The government says up to 40,000 refugees have returned from abroad and 10,000 internally displaced Iraqis have gone back to their homes.
The Iraqi Red Crescent says 25,000 to 28,000 have returned from Syria.
Not everyone is convinced. Ibrahim Karim, a 43-year-old civil servant, said: "Iraqi television paints a picture of a government that solved all the problems of Iraq because a small number of refugees returned."
The government, unruffled by the criticism, is offering returnees free transport from Syria, protection for bus convoys and £300 for each family to help with resettlement.
The focus on refugees returning has not been restricted to commercials, which end with the message: "How sweet it is to return to Iraq." Shows such as the daily Baghdad by Night air interviews with residents expressing gratitude for improved security and urging friends and relatives to return.
"Mohammed, I hope you come back," one boy said when asked whether he had a message for his best friend, living in Syria.
Other fixtures include interviews with relieved returnees just off the bus.
"We will never find a country like Iraq anywhere in the world," one woman said. "Being away from home is tough. Iraq needs us," another added.
The broadcaster repeatedly shows a recent beauty pageant, with contestants in modest clothes being asked leading questions on security.
But the government could risk uncomfortable comparisons by coming on too strong.
Iraqis remember when state television was the blunt propaganda tool of Saddam Hussein. They also have other viewing options now: pan-Arab news channels and private Iraqi stations.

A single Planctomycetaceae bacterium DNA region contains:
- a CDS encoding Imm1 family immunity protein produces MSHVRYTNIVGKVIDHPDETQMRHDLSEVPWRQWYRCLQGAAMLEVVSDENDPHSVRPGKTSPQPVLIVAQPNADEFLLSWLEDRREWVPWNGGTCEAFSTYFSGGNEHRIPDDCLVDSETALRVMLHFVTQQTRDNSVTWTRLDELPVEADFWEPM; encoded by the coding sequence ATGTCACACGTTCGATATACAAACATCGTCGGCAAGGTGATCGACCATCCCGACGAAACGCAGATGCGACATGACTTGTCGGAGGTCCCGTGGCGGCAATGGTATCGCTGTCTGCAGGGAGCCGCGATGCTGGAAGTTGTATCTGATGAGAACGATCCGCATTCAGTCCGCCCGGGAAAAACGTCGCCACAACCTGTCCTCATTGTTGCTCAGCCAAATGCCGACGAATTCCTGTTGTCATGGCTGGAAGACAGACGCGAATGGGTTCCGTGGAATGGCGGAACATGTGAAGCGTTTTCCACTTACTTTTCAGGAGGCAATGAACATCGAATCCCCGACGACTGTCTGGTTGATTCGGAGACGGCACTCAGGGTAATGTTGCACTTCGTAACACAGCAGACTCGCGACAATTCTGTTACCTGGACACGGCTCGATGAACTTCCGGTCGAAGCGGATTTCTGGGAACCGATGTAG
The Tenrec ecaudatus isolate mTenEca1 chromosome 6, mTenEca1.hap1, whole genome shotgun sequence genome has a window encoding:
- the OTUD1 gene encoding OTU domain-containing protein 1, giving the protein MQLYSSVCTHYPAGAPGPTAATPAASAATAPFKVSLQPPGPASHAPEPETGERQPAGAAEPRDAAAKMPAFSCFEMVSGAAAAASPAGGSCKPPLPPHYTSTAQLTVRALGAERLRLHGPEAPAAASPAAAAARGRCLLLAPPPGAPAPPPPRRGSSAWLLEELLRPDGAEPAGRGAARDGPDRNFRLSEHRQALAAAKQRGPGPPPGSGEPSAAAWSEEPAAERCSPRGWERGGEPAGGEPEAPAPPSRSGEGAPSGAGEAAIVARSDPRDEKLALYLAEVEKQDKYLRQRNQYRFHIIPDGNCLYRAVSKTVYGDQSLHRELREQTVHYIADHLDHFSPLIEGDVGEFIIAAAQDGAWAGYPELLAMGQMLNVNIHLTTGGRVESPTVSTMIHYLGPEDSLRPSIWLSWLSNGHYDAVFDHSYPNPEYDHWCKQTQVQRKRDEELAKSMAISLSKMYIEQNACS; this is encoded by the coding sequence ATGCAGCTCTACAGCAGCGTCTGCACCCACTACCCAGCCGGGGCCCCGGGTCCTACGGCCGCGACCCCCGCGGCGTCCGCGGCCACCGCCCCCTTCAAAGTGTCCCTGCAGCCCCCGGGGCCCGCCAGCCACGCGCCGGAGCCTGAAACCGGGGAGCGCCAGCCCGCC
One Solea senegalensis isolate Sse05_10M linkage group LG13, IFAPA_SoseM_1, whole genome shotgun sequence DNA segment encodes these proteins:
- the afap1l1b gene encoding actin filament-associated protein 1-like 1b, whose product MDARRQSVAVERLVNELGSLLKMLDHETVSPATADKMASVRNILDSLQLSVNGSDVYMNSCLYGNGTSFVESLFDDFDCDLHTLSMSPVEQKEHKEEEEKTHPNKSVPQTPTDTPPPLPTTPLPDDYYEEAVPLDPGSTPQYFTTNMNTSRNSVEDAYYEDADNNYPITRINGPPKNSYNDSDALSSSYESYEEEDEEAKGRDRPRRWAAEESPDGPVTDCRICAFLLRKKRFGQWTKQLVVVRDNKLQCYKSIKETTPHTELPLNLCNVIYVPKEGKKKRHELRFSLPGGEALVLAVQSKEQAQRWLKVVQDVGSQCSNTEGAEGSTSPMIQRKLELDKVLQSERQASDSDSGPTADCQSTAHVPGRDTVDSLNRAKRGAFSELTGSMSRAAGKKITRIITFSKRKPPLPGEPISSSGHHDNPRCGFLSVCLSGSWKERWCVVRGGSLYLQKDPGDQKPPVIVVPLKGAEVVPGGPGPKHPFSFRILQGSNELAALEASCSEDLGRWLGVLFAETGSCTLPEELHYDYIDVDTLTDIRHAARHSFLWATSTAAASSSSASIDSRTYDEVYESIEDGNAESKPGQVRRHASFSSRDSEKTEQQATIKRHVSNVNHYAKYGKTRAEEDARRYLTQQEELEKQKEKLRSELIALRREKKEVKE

The reach of all stations has become wider recently. Improvements in electricity supply let families watch television for longer than any time since the US-led invasion in 2003.
Iman al-Shweili, a teacher in the capital, said of Iraqiyah: "The station focuses on the handful of beautified and lit streets and ignores the destroyed homes and damaged streets. The government is more preoccupied with drowning out critics' voices than providing a better life."
That's from Hamza Hendawi's "Come back, Iraqi TV urges exiles" (AP via The Scotsman, and Mike and Rebecca noted it last night). Iraq is not 'safe.' The United Nations has already noted that if the trickle of refugees returning became a massive wave, it couldn't be handled. But it's not about what's best for refugees, obviously, it's about public relations. So the Iraqi government airs propaganda aimed at Iraqi refugees in Syria. That's really disgusting especially when the Iraqi (puppet) government itself knows they cannot handle a huge influx of refugees. And not only can they not handle that development, the commercials leave out what's coming out. When you're talking about the very poor -- many of whom will return to find their homes are occupied and no longer their homes -- it's all the more disgusting that it's taking place while the government prepares to cut subsidies. From "Government to cut items from its free food handouts" (IRIN):